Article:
Making a move across the country or to a new city can be exciting. It can also be stressful, especially when you factor in the costs involved.
Indeed, moving can be expensive. According to Moving.com, a local move costs $1,250 on average, while a long distance move can cost about $4,890. Yikes.
If you’re still working on growing your savings account, moving can set you back financially. Fortunately, there are things you can do to cut down on moving expenses and hang onto more of your cash. And, luckily for you, we’ve put together this handy guide to help you save money on your move. Read on to learn more.
Set a realistic moving budget
The moving costs mentioned above are averages. In reality, a move can cost you more or less than the average costs, depending on how much stuff you have and how far you’re moving.
“Budgeting is definitely an important step when planning for a move and the items to be included in that move can vary greatly depending on individual circumstances,” says Dock David Treece, a personal finance expert at FitSmallBusiness.com.
For example, your moving budget might include:
- Hiring professional movers (and giving them tips)
- Renting a moving truck if you’d rather go DIY
- Boxes, tape and other packing supplies
- Shipping fees for pets
- Moving insurance
- Travel costs to get to your new hometown
- Storage fees if you need to store your stuff temporarily
- Utility connection fees and the rental deposit for your new place
One way to save money is to seek out freebies. Liquor stores and supermarkets, for example, are good places to grab boxes. And, if you have to store anything during the move, try negotiating a discount for a short-term storage rate.
Also, factor in ways you can get money back from a move. For example, if you deep clean your apartment, you may get your full security deposit back.
Another option: Your new employer may offer up some savings on moving expenses.
“If you’re moving for work, your new employer may have an allowance to help new employees relocate and that will impact your budget,” Treece says.
Lastly, give yourself a buffer, says Robert Farrington, millennial money expert and founder of The College Investor.
“Any time you’re budgeting it’s a good idea to factor in a contingency. A contingency is a percentage of the estimated costs set aside for unexpected expenses,” Farrington says.
For example, if your original moving day gets rained out, your buffer can help make up for any added costs you have to pay to reschedule, he says.
Weigh the cost and convenience for hiring movers
Paying professional movers can easily be one of the biggest costs involved, since they usually charge by the hour. Depending on where you live, local movers cost anywhere from $30 to $90 an hour or more, which can quickly add up to several hundred dollars.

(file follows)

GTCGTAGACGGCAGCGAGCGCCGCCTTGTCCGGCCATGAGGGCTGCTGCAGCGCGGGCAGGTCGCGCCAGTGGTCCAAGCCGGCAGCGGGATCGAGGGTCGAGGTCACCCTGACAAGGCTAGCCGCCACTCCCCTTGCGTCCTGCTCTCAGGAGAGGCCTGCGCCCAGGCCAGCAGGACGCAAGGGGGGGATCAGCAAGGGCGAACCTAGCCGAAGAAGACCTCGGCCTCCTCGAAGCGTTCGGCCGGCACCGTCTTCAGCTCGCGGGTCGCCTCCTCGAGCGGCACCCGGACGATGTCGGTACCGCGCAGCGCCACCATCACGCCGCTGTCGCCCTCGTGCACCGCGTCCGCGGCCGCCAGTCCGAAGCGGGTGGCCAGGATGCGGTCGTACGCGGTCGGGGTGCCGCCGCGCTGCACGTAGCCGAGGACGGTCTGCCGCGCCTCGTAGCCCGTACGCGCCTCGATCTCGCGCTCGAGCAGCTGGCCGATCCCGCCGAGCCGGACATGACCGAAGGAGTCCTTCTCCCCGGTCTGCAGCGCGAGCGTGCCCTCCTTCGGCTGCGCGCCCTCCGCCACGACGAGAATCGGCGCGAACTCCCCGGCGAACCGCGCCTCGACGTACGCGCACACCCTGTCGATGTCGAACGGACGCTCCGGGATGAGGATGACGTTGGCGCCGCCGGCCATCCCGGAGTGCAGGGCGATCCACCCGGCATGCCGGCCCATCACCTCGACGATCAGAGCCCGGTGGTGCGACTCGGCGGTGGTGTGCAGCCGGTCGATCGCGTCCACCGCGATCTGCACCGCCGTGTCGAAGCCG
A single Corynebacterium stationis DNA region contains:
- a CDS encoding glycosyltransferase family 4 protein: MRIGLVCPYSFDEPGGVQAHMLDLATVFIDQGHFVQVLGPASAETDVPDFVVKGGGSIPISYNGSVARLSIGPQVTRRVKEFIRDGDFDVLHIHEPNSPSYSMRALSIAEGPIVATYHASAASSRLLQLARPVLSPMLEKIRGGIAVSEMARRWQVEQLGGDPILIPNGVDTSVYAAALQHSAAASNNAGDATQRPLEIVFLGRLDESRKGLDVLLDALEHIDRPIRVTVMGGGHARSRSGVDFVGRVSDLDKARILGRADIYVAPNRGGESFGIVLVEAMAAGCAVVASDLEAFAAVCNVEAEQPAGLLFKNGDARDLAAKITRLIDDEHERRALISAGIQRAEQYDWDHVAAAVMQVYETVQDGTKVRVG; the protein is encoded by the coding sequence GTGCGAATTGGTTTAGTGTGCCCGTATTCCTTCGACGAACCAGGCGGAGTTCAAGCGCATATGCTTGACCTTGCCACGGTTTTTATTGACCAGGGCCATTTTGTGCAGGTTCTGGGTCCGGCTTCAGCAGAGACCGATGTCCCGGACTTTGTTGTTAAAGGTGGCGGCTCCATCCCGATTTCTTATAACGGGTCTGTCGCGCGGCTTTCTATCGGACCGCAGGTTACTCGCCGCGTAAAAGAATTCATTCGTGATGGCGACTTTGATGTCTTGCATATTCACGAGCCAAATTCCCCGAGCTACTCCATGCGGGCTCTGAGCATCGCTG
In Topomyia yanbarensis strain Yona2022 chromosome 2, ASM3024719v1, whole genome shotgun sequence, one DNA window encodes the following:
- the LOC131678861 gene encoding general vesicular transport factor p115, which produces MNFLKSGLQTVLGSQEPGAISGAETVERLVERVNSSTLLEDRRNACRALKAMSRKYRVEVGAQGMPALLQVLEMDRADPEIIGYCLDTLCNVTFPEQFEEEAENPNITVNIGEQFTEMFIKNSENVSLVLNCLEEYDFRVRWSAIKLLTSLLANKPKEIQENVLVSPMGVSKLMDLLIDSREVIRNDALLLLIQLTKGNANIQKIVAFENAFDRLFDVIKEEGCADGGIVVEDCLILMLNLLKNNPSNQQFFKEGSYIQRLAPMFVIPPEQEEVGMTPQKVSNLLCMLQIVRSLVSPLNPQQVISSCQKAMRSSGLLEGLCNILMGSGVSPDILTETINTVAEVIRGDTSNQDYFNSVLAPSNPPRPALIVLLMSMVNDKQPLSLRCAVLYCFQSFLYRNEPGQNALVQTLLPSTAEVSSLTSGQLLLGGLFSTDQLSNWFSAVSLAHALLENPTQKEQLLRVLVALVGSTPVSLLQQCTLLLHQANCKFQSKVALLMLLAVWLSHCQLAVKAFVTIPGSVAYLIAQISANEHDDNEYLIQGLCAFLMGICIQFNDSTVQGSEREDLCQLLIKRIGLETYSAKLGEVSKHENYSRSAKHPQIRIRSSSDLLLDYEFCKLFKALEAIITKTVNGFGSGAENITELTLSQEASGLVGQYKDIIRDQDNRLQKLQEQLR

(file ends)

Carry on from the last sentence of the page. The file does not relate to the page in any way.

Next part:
The alternative? Rent a truck and move yourself. You’ll save money but you’ll be putting in your own sweat equity.
“Moving things yourself will always cost less than hiring movers because you’re not going to have to pay for your own labor,” says T.J. Peterson of OZMoving.com.
“However, there could be hidden costs involved in moving yourself that don’t show up in the moving expenses budget.”
For example, you may break some of your valuables if you’re not packing or handling them correctly. And, if you need to take time off from work to move, that could be money lost if you’re not getting sick pay or vacation pay.
Farrington says a DIY move can also be more expensive if you hurt yourself in the process. Throwing out your back or dropping a heavy box on your foot, for instance, can result in doctor bills and missed time from work.
So, perhaps you can compromise: Get friends and family to pitch in and help you with moving boxes, and then pay moving pros to handle the big stuff. If friends and family are helping for free, consider budgeting a set amount to buy them all lunch as a way to say thanks.
Lighten your moving load and plan ahead
Peterson says a simple but effective way to save money on a move is to offload anything you don’t really need to take along. Less stuff means fewer boxes and less work for you or a moving crew.
Go through your home room by room as you’re packing up. Look for anything you can declutter or throw away.
If you have things that are in good condition but you don’t need, consider having a yard sale or selling them online to make a few bucks. Stash that money in your bank account to cover moving expenses.
Another option? Donate any unwanted items to charity. You’ll clear out the things you don’t need so there’s less to move. And, you may be able to deduct your charitable donations from your taxes. Just be sure to get a detailed receipt for your donations and speak to a tax professional if you need advice.
Finally, do as much as you can ahead of time to avoid last-minute spending on a move.
“Pack your everyday items – shampoo, work clothes, toothpaste, alarm clock, etc. – in a box that’s clearly labeled,” Peterson says.
“If you hire movers, be organized and out of their way so their job can be as simple and quick as possible.”
If you’re moving yourself, have a snack kit and water so you’re not tempted to hit a fast-food or pricey convenience store to fuel up. And, get cash from the ATM the day before just in case. This way you’ve got cash on hand to tip the movers and you’re not stuck paying high bank fees if you need money in a pinch.
Which money-saving moving tips will you use?
Planning a move can be exciting and also a little anxiety-inducing if you’re worried about how much it’s going to cost.
These tips, however, can help you get through the transition as you start a new chapter in your life. After all, we want your first move – or your next one – to be as stress-free and financially-friendly as possible!